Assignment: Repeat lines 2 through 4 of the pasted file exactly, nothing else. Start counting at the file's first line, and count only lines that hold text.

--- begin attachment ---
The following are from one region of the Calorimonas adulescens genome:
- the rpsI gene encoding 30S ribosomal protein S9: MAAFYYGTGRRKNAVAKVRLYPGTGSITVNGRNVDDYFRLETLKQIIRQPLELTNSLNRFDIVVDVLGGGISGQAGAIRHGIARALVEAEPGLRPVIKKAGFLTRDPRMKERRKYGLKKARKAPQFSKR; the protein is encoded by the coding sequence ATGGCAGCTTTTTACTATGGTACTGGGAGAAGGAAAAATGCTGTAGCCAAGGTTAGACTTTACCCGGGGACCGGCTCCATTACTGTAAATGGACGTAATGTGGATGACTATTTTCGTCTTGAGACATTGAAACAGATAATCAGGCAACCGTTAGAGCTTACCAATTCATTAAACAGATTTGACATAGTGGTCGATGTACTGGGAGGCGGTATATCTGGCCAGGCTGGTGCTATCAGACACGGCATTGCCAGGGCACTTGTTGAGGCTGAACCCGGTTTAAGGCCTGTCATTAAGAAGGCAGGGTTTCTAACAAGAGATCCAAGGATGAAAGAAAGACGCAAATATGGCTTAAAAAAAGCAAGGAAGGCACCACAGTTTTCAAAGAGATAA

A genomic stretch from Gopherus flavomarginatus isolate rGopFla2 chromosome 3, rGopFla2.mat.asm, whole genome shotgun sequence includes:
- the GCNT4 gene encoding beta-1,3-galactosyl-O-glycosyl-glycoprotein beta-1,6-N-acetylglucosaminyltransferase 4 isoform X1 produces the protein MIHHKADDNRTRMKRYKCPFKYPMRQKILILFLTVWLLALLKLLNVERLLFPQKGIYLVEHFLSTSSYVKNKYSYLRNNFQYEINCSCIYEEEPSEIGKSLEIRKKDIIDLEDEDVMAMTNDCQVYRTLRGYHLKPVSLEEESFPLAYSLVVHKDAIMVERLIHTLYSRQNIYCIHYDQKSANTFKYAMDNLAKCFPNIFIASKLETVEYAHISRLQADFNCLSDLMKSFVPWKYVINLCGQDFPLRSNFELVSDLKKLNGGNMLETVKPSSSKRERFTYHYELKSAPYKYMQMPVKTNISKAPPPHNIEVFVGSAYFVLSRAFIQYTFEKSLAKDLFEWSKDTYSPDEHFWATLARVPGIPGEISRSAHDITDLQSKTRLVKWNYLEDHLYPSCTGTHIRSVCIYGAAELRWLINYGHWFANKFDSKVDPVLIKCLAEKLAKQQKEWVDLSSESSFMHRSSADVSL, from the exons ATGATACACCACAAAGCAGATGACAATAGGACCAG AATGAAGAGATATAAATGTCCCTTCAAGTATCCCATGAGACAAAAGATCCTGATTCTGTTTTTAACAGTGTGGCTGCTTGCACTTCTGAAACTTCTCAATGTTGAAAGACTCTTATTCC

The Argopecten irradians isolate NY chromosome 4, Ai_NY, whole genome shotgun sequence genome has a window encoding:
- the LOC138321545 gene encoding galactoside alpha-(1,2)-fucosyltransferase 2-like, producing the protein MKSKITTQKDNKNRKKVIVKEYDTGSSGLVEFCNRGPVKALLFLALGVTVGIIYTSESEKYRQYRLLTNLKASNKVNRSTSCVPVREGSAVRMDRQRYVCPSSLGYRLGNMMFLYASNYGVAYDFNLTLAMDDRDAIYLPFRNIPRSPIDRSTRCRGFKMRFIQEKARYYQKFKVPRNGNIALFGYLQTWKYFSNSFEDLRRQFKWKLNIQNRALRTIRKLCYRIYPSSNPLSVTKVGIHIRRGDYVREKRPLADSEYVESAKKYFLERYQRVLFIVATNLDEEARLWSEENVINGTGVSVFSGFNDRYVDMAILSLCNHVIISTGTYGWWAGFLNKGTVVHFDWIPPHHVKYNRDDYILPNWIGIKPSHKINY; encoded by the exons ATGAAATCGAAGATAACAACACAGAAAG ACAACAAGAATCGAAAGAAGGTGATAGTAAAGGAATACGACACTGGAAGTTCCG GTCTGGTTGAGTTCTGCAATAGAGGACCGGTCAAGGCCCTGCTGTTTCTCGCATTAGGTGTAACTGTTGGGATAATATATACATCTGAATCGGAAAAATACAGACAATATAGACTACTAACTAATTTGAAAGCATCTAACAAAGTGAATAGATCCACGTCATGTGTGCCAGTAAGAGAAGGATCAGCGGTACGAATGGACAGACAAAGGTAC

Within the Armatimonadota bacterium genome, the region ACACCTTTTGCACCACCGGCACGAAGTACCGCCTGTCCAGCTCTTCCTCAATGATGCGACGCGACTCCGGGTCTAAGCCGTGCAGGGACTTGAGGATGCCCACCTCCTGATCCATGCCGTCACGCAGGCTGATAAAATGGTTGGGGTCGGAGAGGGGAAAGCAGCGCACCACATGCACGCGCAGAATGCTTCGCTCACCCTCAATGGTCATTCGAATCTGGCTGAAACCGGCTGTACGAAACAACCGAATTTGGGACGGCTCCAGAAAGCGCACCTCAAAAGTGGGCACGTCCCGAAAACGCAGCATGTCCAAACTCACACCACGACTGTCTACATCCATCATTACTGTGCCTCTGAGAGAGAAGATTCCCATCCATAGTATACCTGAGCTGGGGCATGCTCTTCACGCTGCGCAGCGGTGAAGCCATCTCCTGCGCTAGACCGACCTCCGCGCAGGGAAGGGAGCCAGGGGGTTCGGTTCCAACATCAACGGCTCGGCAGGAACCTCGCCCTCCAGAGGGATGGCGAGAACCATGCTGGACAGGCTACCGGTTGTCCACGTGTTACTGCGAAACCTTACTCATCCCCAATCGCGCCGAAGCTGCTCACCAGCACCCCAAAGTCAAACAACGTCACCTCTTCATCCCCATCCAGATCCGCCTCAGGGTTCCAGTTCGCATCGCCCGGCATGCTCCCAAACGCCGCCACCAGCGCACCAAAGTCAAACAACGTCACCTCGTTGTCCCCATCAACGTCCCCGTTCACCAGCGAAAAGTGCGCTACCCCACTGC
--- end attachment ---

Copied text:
- the rpsI gene encoding 30S ribosomal protein S9: MAAFYYGTGRRKNAVAKVRLYPGTGSITVNGRNVDDYFRLETLKQIIRQPLELTNSLNRFDIVVDVLGGGISGQAGAIRHGIARALVEAEPGLRPVIKKAGFLTRDPRMKERRKYGLKKARKAPQFSKR; the protein is encoded by the coding sequence ATGGCAGCTTTTTACTATGGTACTGGGAGAAGGAAAAATGCTGTAGCCAAGGTTAGACTTTACCCGGGGACCGGCTCCATTACTGTAAATGGACGTAATGTGGATGACTATTTTCGTCTTGAGACATTGAAACAGATAATCAGGCAACCGTTAGAGCTTACCAATTCATTAAACAGATTTGACATAGTGGTCGATGTACTGGGAGGCGGTATATCTGGCCAGGCTGGTGCTATCAGACACGGCATTGCCAGGGCACTTGTTGAGGCTGAACCCGGTTTAAGGCCTGTCATTAAGAAGGCAGGGTTTCTAACAAGAGATCCAAGGATGAAAGAAAGACGCAAATATGGCTTAAAAAAAGCAAGGAAGGCACCACAGTTTTCAAAGAGATAA

A genomic stretch from Gopherus flavomarginatus isolate rGopFla2 chromosome 3, rGopFla2.mat.asm, whole genome shotgun sequence includes:
- the GCNT4 gene encoding beta-1,3-galactosyl-O-glycosyl-glycoprotein beta-1,6-N-acetylglucosaminyltransferase 4 isoform X1 produces the protein MIHHKADDNRTRMKRYKCPFKYPMRQKILILFLTVWLLALLKLLNVERLLFPQKGIYLVEHFLSTSSYVKNKYSYLRNNFQYEINCSCIYEEEPSEIGKSLEIRKKDIIDLEDEDVMAMTNDCQVYRTLRGYHLKPVSLEEESFPLAYSLVVHKDAIMVERLIHTLYSRQNIYCIHYDQKSANTFKYAMDNLAKCFPNIFIASKLETVEYAHISRLQADFNCLSDLMKSFVPWKYVINLCGQDFPLRSNFELVSDLKKLNGGNMLETVKPSSSKRERFTYHYELKSAPYKYMQMPVKTNISKAPPPHNIEVFVGSAYFVLSRAFIQYTFEKSLAKDLFEWSKDTYSPDEHFWATLARVPGIPGEISRSAHDITDLQSKTRLVKWNYLEDHLYPSCTGTHIRSVCIYGAAELRWLINYGHWFANKFDSKVDPVLIKCLAEKLAKQQKEWVDLSSESSFMHRSSADVSL, from the exons ATGATACACCACAAAGCAGATGACAATAGGACCAG AATGAAGAGATATAAATGTCCCTTCAAGTATCCCATGAGACAAAAGATCCTGATTCTGTTTTTAACAGTGTGGCTGCTTGCACTTCTGAAACTTCTCAATGTTGAAAGACTCTTATTCC